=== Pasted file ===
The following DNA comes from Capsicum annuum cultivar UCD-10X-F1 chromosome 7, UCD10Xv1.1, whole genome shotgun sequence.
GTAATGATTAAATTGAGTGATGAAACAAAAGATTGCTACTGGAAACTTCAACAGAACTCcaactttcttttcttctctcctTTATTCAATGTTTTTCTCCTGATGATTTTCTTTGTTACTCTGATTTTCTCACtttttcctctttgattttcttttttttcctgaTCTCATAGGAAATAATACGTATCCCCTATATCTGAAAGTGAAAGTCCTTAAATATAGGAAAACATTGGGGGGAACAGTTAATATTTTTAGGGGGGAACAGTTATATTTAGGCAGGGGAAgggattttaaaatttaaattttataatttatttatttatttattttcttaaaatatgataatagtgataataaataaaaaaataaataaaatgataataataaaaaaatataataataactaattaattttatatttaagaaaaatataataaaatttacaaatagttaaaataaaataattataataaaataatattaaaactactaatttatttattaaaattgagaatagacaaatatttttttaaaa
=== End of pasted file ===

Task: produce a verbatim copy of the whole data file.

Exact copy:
The following DNA comes from Capsicum annuum cultivar UCD-10X-F1 chromosome 7, UCD10Xv1.1, whole genome shotgun sequence.
GTAATGATTAAATTGAGTGATGAAACAAAAGATTGCTACTGGAAACTTCAACAGAACTCcaactttcttttcttctctcctTTATTCAATGTTTTTCTCCTGATGATTTTCTTTGTTACTCTGATTTTCTCACtttttcctctttgattttcttttttttcctgaTCTCATAGGAAATAATACGTATCCCCTATATCTGAAAGTGAAAGTCCTTAAATATAGGAAAACATTGGGGGGAACAGTTAATATTTTTAGGGGGGAACAGTTATATTTAGGCAGGGGAAgggattttaaaatttaaattttataatttatttatttatttattttcttaaaatatgataatagtgataataaataaaaaaataaataaaatgataataataaaaaaatataataataactaattaattttatatttaagaaaaatataataaaatttacaaatagttaaaataaaataattataataaaataatattaaaactactaatttatttattaaaattgagaatagacaaatatttttttaaaa